What Is Audiology?
Audiology is the study of hearing and hearing-related disorders. An Audiologist is a health care professional who specializes in hearing-related issues. They work to prevent, identify, and assess hearing loss in individuals.
An Audiologist can determine if you can hear within the normal range, and if not, the nature and severity of your hearing loss. To treat your hearing loss, an Audiologist may fit you with a hearing aid or an assistive listening device. Audiologists work with a wide range of clients, from infants to seniors.
What Does An Audiologist Do?
- Administer hearing tests to identify and diagnose hearing issues.
- Assessment of auditory processing disorders (i.e. the ability to listen and process instructions in the presence of noise).
- Aural rehabilitation (i.e. fit clients with and help them use hearing aids, cochlear implants, or assistive listening devices).
- Counsel clients when they need help maintaining, troubleshooting, or getting the most out of their hearing equipment.
- Help clients and their families engage in proven strategies to enhance listening and communication skills.
Risk Factors For Hearing Loss
- Tinnitus: This disorder affects 1 in 5 people, and can be caused by excessive noise exposure, hearing loss, an ear injury, or a circulatory system disorder. 90% of people with tinnitus have hearing loss.
- Cognitive decline: Those with untreated hearing loss experience a 30 to 40% greater decline in thinking abilities, compared to those without hearing loss.
- Poor balance: People with mild hearing loss and 3 times more likely to have a history of falling. Every additional 10 decibels of hearing loss increases the chance of falling by 1.4 times.
- Hypertension: There is a significant association between high blood pressure and untreated hearing loss. Hypertension can also accelerate hearing loss in older adults.
- Obesity: A higher body mass index (BMI) and a larger waist circumference are associated with an increased risk of hearing loss in women.
- Osteoporosis: A study linked osteoporosis and hearing loss, theorizing that demineralization of the three middle ear bones may contribute to a conductive hearing impairment.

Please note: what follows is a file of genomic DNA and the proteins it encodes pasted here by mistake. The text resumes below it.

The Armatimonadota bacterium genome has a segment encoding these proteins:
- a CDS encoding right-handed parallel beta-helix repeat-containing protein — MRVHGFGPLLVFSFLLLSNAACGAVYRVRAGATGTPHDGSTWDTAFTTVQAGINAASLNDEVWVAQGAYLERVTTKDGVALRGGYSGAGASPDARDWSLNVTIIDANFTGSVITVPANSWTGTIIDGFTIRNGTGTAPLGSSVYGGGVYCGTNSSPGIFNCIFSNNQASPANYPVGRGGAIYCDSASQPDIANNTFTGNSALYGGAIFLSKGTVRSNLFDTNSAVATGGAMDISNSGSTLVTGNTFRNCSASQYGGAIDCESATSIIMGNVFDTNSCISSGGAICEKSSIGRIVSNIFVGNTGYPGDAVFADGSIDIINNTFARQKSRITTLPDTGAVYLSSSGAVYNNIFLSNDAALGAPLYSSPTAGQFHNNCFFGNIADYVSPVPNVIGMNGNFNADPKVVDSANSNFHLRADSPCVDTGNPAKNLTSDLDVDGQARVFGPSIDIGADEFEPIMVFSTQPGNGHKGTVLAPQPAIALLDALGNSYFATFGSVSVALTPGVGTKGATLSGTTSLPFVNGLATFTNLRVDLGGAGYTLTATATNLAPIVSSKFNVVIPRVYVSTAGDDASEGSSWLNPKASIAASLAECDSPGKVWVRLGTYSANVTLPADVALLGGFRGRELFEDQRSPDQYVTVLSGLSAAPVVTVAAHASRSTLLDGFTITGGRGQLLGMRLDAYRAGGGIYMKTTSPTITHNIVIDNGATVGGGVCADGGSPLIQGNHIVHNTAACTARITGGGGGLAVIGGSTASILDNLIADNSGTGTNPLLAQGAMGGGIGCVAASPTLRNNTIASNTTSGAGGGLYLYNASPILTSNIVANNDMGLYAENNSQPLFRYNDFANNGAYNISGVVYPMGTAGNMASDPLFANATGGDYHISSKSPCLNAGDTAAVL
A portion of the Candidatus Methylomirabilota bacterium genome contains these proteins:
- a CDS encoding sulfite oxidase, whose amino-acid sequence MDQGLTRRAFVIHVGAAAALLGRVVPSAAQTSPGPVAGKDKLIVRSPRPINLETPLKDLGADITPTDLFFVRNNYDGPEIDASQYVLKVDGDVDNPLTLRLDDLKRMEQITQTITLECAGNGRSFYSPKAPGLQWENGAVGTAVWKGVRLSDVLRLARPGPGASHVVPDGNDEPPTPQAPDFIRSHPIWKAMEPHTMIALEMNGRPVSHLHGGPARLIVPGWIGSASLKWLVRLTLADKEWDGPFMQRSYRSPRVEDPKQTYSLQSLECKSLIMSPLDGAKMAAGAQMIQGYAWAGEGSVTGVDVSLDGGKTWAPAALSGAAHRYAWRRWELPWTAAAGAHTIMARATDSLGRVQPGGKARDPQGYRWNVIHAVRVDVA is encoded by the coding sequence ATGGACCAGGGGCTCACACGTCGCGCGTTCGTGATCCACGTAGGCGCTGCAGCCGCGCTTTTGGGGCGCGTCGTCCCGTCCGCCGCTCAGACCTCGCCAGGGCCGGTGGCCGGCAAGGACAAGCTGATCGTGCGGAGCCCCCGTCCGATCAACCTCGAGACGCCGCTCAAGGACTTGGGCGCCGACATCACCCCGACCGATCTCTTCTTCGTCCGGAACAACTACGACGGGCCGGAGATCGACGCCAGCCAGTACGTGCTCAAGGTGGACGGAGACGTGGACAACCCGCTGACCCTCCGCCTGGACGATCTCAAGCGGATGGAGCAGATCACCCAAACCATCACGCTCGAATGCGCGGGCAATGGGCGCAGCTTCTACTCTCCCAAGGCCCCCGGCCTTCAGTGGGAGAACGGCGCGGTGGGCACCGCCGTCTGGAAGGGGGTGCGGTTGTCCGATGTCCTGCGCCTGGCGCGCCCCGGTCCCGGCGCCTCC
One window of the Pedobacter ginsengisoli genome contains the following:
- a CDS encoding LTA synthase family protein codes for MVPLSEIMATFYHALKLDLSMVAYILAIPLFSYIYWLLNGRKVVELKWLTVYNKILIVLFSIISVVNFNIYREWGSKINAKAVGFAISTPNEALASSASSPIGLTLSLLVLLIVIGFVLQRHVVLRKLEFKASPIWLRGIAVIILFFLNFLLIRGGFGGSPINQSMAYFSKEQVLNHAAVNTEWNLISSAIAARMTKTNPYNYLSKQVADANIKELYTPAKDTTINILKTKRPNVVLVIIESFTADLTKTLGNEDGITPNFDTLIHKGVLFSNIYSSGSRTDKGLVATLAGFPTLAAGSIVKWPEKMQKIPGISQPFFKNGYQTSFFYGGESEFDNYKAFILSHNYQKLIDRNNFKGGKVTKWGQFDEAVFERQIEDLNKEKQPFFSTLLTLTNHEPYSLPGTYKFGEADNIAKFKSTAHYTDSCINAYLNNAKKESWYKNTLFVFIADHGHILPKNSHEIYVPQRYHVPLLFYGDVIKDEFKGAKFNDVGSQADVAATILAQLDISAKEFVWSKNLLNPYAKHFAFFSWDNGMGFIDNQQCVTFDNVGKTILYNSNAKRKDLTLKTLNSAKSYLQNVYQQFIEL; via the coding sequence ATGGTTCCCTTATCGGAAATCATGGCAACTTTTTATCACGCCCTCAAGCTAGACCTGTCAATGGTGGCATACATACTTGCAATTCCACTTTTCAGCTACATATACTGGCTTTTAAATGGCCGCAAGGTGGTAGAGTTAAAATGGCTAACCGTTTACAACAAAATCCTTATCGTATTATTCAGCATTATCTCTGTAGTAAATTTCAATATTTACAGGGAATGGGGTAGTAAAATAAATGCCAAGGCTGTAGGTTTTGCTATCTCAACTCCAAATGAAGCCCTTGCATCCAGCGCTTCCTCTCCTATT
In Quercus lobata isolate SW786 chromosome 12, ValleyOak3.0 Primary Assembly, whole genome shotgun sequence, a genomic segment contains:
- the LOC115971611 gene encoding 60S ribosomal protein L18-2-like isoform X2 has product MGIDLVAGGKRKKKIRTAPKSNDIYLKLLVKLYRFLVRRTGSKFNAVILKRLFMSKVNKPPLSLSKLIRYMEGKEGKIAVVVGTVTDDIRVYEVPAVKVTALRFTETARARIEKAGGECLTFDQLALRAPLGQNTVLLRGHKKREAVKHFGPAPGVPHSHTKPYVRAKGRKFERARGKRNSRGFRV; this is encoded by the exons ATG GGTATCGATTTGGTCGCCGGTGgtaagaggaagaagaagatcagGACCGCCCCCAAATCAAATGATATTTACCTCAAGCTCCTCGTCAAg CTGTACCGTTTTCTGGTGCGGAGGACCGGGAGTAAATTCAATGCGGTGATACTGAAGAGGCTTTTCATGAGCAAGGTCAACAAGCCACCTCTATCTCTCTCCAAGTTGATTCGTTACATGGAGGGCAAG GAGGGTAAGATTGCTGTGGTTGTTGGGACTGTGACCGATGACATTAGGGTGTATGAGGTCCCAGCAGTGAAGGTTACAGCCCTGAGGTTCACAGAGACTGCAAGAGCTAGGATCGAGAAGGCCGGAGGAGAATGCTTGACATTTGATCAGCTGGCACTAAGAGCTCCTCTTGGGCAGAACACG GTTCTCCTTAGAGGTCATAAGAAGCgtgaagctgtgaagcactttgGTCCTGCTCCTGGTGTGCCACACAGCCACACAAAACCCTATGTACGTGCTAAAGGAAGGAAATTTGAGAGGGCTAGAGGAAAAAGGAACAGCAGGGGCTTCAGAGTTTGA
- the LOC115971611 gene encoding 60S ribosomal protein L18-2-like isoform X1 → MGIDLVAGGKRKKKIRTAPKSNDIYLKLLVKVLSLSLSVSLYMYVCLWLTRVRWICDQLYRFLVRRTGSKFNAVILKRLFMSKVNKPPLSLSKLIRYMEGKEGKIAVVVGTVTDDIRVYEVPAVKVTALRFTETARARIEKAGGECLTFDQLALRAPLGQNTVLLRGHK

- Isolation: Adults 50 years and older with untreated hearing loss are more likely to report depression, anxiety, anger, frustration, emotional instability, and paranoia, compared to those who use hearing aids.
- Depression: Untreated hearing loss contributes to poorer quality of life, isolation, and reduced social activity, which leads to depression.
- Eye health: Vision helps you identify where a sound is coming from. If you have vision and hearing loss, your ability to target sound location is compromised. The amplification from hearing aids helps to compensate for vision loss.
- Heart health: The inner ear is extremely sensitive to blood flow. Studies show that a healthy cardiovascular system (the heart, arteries, and veins) has a positive effect on hearing. Inadequate blood flow and trauma to the blood vessels of the inner ear can contribute to hearing loss.
- Smoking: Current smokers have a 70% higher risk of experiencing hearing loss than non-smokers.
- Diabetes: Hearing loss is twice as common in people with diabetes compared to those without. What’s more, adults with blood glucose levels higher than normal, but not high enough for a diabetes diagnosis, have a 30% higher rate of hearing loss compared to those with normal blood sugar levels.
- Ototoxicity: There are more than 200 medications on the market today that are known to cause hearing loss. These include: aspirin, Quinine, water pills, certain antibiotics, some anticancer drugs, some anaesthetics, and certain environmental chemicals.
Do I Need A Hearing Test?
- Do you often ask people to repeat themselves?
- Do you think people mumble or speak too softly?
- Do you often turn up the TV or radio?
- Do you find it difficult to follow conversations in a group setting?
- Do you find it difficult to tell which direction a sound is coming from?
- Do you experience ringing in your ears?
- Do you avoid events that you previously enjoyed because you are embarrassed about not being able to hear clearly or follow conversations?
If you answered “yes” to any of these questions, contact HearSay to book a hearing test with our qualified Audiologist. Discover how the perfect hearing aid can improve the quality of your life.
What Will Happen During Your Hearing Assessment?
By making an appointment to seek help, you’ve accomplished the most important and maybe most difficult step on your way to better hearing.
We need to know your thoughts and feelings about your hearing, how it affects your life, and your expectations about possible solutions.
Using the latest technology, we’ll perform a thorough examination of your ears for any physical condition that might be cause for further medical evaluation.
Based on the examination, we’ll likely perform a variety of hearing tests. Your response to tones, words, and other stimuli will help us quantify your hearing range.
After a detailed explanation of exam and test results, we’ll recommend the most appropriate course of action and rehabilitation process.
If our recommendation includes hearing instruments, we’ll likely begin the fitting process by making molds of your ears for the customized part of the instruments.